The 21 turbines at the Kingdom Community Wind farm in Vermont soar above Lowell Mountain, a testament in steel and fiberglass to the state’s growing use of green energy.
Except when they aren’t allowed to spin at their fastest. That has been the case several times in the farm’s short existence, including during the record July heat wave when it could have produced enough much-needed energy to fuel a small town. Instead, the grid system operator held it at times to just one-third of what it could have produced.
“We were being told to turn on diesel-fired units that are very expensive and dirty and told to ramp down what is renewable, cost-effective energy for our customers,” said Mary Powell, chief executive of Green Mountain Power, the utility that owns and operates the wind plant. “We should go with the sources that can have the highest value, especially during peak times.”
It is not the first time the grid system operator, ISO New England, which operates in six states, has cut back energy from the farm since it began operating at the end of last year, or from others in the region, including some in Maine and New Hampshire. Other windy states and regions like Texas and the Midwest have experienced similar cutbacks, known as curtailments.
But the recent Vermont episode, which set off a debate among government officials, the New England grid executives and the wind farm producers, highlights a broader struggle taking place across the country as utilities increasingly turn to renewable sources of energy. Because energy produced by wind, for example, is intermittent, its generating capacity is harder to predict than conventional power’s. And a lack of widely available, cost-effective ways to store electricity generated by wind only compounds the complex current marketplace.
Moreover, although the wind industry has been growing for decades, it is still relatively new at operating large-scale wind farms, so it is often only once a farm is up and running that some of the problems emerge, developers say.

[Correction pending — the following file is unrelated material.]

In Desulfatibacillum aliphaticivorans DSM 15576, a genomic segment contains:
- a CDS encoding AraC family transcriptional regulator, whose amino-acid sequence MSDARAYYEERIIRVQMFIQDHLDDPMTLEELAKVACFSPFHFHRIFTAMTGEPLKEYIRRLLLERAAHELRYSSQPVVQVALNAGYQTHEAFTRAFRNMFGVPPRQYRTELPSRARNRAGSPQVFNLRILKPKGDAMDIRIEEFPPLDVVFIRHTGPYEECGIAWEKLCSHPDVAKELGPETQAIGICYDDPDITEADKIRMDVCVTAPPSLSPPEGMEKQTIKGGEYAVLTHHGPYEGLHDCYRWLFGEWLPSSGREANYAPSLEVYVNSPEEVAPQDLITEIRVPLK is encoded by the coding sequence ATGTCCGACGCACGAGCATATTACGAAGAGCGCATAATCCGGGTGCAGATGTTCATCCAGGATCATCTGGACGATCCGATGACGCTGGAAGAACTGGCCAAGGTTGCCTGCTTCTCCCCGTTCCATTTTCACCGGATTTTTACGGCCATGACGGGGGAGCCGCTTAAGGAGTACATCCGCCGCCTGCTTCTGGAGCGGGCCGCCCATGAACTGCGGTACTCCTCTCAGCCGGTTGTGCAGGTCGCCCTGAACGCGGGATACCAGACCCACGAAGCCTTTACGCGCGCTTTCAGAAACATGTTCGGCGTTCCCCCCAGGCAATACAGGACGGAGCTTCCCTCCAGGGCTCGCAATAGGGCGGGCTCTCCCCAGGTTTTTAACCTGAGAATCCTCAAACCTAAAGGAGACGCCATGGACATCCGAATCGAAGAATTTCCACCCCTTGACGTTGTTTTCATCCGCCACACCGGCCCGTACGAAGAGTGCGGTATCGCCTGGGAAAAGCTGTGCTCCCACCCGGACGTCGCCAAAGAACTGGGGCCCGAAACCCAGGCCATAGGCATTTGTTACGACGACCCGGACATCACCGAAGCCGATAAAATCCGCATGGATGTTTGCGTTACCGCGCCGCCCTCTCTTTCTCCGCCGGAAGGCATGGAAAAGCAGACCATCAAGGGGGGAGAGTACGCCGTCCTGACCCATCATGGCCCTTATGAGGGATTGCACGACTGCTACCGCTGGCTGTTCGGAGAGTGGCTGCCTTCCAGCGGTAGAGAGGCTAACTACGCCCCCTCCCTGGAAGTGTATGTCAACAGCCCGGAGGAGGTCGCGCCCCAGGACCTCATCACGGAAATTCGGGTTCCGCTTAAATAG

And those problems are likely to grow. Last year, wind power was the most prevalent source of new energy capacity — 43 percent of overall generation installed — while its price neared an all-time low, according to a recent report for the Department of Energy by Lawrence Berkeley National Laboratory.
A number of factors can trigger curtailments in wind output, including reducing the danger to bats or birds flying around the spinning blades. But more commonly, regional grid managers, who must match demand and supply instantaneously, call for a reduction in wind power when more energy is produced than the system can safely transport, they say.
Indeed, in New England in recent months, the grid system operator has cut back power from wind and hydroelectric plants several times, generally, its representatives say, because they were making too much electricity. New wind farms are frequently located in sparsely populated areas or along mountain ridges where there has not been a need for transmission lines with a robust carrying capacity, officials say.
In addition, it is more difficult to properly synchronize wind’s fluctuating power flow with a system built for the steadier electric stream that fossil fuel plants tend to produce.
I’d like to meet some of these “developers” who didn’t anicipate these problems and ask them why they were so clueless. The rest here.